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Tristan Delaunay – Charting his own course

Investing in individual managers and giving them total freedom to add alpha is Tristan Delaunay’s firm belief.


Dylan Emery

“They are blocked by the process, by the risk manager. They can’t do anything so they can’t perform.” Controversial? Certainly. But not unusual, coming as it does from the CEO of boutique multi-manager Athymis Gestion.

Run and owned by its founders, they love the freedom that they have to plot their own course without being held back by concerns that naturally obsess larger companies. “To find outperformance you need to work with medium or small asset management companies,” he says. “That’s where you find good portfolio management companies with good alpha and real choice and real bets. That’s where it is interesting to work.”

But what about issues of business risk? I put it to him that a small company is generally more likely to suffer if an important employee leaves; they don’t have the same rigorous internal systems in place – looking out for exceptional behaviour and unusual circumstances; and they don’t have the assets to refund losses in the instance of a serious failure. “We are a small company ourselves,” he replies. “We know that it can be all fine. If we worried about this kind of problem, we would get the same treatment!

Ucits has created a revolution. In 2008 it was difficult to build an interesting fund-of-funds portfolio with just Ucits funds – but now you can invest anywhere in anything!alt=''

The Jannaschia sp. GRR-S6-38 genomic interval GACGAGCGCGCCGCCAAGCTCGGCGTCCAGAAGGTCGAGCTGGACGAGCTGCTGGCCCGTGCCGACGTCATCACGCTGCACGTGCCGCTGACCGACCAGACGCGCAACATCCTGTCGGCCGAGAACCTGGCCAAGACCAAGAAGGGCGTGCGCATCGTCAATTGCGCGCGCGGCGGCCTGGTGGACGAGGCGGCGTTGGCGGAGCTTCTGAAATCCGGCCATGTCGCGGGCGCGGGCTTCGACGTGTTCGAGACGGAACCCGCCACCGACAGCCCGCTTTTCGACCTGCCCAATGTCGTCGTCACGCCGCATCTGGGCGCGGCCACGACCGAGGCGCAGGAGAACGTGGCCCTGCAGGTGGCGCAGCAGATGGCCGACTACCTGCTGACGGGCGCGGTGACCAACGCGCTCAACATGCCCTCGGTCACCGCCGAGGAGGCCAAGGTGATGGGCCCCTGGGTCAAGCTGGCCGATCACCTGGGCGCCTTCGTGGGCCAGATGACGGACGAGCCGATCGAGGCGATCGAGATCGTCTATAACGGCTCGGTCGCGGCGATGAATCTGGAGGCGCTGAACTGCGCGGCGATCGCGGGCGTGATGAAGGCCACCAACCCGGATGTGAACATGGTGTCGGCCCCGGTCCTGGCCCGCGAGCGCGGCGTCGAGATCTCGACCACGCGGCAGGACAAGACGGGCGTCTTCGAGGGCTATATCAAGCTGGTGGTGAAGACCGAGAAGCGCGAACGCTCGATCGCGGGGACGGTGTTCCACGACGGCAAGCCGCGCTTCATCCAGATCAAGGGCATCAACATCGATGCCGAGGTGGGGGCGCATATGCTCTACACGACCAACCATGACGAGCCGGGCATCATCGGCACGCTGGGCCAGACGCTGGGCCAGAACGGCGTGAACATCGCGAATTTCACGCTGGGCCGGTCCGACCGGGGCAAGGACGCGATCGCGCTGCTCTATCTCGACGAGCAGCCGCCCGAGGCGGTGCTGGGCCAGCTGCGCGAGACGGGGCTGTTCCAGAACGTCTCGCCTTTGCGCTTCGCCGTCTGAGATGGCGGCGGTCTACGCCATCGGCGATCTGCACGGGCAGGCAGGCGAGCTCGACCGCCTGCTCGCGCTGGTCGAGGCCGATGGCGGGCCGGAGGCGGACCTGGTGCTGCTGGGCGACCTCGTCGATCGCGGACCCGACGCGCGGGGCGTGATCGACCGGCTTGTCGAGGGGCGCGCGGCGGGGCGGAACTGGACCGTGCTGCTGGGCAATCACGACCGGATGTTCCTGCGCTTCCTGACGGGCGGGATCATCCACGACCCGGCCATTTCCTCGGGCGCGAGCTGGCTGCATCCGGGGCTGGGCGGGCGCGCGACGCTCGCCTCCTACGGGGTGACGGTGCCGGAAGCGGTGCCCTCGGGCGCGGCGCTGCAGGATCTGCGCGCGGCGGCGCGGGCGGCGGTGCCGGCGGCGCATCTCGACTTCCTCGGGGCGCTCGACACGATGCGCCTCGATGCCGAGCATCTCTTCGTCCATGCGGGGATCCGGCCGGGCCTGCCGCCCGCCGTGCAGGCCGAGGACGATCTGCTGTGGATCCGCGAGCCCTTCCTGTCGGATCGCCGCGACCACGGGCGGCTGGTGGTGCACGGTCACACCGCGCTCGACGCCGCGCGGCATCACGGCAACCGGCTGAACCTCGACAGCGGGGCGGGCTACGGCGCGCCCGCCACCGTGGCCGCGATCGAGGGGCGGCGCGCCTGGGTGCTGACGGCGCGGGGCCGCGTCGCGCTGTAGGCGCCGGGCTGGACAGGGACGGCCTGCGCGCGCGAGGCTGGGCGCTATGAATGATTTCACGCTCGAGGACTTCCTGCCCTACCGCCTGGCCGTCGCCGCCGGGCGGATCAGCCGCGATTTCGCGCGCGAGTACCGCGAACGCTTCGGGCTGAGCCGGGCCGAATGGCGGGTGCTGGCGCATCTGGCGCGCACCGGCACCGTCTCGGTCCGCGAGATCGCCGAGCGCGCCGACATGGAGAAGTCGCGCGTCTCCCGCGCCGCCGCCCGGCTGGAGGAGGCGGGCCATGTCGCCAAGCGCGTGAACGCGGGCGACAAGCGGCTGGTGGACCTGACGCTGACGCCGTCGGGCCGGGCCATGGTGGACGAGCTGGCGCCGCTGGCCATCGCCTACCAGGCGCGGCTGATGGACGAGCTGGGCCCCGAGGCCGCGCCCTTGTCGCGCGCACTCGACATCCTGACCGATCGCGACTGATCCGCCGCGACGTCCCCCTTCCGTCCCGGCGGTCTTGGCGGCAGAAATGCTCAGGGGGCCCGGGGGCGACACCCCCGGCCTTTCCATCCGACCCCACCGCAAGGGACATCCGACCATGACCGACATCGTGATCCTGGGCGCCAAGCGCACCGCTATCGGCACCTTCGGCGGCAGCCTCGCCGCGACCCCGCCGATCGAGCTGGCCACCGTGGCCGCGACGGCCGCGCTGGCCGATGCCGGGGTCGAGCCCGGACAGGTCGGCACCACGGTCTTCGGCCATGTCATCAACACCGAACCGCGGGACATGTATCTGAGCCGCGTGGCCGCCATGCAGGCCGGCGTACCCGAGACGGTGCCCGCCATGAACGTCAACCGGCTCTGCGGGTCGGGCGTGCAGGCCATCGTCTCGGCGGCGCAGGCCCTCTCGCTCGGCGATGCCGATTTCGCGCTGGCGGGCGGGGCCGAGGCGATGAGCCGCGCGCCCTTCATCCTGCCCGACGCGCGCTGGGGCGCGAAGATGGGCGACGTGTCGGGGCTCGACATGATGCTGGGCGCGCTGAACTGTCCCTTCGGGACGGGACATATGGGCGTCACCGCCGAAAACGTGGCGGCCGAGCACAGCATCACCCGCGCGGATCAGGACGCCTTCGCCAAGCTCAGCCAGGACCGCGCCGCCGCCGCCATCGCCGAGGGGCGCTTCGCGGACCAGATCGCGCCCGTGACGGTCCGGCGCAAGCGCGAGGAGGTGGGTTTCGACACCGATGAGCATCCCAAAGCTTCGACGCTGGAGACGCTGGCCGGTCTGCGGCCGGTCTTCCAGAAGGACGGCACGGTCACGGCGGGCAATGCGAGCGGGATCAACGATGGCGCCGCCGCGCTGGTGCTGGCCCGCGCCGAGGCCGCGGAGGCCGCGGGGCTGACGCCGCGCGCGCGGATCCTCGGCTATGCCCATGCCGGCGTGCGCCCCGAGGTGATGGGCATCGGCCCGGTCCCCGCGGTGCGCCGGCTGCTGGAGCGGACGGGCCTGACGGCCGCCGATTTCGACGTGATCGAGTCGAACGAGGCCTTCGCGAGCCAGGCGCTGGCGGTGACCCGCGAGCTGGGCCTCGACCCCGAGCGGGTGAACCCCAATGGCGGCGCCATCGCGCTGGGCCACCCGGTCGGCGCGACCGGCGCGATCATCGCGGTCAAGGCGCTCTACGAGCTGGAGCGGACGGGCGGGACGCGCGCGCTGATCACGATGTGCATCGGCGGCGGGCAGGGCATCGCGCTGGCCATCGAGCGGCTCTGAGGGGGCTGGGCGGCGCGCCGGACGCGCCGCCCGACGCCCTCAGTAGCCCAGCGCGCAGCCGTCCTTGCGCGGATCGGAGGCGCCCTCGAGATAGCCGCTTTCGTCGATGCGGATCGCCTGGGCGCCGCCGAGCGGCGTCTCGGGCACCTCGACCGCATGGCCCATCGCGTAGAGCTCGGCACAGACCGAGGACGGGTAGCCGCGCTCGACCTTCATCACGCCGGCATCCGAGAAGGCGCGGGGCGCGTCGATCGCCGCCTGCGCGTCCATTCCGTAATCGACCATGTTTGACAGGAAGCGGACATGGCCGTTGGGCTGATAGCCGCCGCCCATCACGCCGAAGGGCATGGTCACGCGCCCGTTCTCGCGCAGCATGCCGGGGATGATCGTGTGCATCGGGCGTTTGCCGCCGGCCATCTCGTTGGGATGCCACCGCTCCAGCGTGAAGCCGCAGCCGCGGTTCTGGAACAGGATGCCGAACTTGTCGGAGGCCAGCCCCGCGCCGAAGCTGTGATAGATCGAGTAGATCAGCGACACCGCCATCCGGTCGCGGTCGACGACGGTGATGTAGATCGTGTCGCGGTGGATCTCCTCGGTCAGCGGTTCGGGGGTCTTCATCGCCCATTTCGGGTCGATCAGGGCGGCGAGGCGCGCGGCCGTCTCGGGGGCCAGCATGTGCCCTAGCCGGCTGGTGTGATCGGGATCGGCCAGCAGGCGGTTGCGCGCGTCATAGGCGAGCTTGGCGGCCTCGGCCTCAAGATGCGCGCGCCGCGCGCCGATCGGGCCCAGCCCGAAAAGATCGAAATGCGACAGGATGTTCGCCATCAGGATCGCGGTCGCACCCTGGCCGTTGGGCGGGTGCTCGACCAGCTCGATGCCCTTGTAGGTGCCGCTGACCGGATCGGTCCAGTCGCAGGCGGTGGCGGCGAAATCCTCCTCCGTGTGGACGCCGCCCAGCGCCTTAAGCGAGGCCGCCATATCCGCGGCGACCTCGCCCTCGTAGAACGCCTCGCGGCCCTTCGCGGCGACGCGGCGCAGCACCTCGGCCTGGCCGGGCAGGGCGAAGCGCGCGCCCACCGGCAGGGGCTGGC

Tristan Delaunay 
CEO, Athymis Gestion

“In any case, in France you are so regulated, so under control, your administrator, your custodian, they all look at what you do.” Delaunay goes so far as to say that because of the level of oversight, it would not be possible to defraud investors. “You can’t fool them: it’s impossible,” he says. “You can’t cheat. It will never happen in France.”

Of course there are other issues aside from fraud that can crop up. “Yes, a company can have financial problems because of costs, assets, and so on. But it’s up to us to watch this.”

Celebrity spotting

Boutiques are not the whole picture, however. There is another way to get a fund manager who is free to add alpha and it’s on the other end of the spectrum. And that is when a fund manager gets to be so big and famous that he can largely ignore the business interests of his mother company and follow his investment nose without constraint. Rather surprisingly then, Delaunay buys into the cult of the star manager.

Quitting the game

Whether it’s a star manager in a big asset management house or a one-man band in a boutique shop, as far as portfolio management is concerned, you have to trust the person you do business with. Individuals can be fooled, they can become ill, be distracted by their personal lives, etc. Other people would say ‘yes, that’s why you need a big team’, but not Delaunay.

“I don’t invest in teams,” he says. “I invest in individuals. I invest in a portfolio manager, not an asset management company. So when a manager leaves a company, we will sell. We don’t wait for the transition. We don’t take this kind of risk.”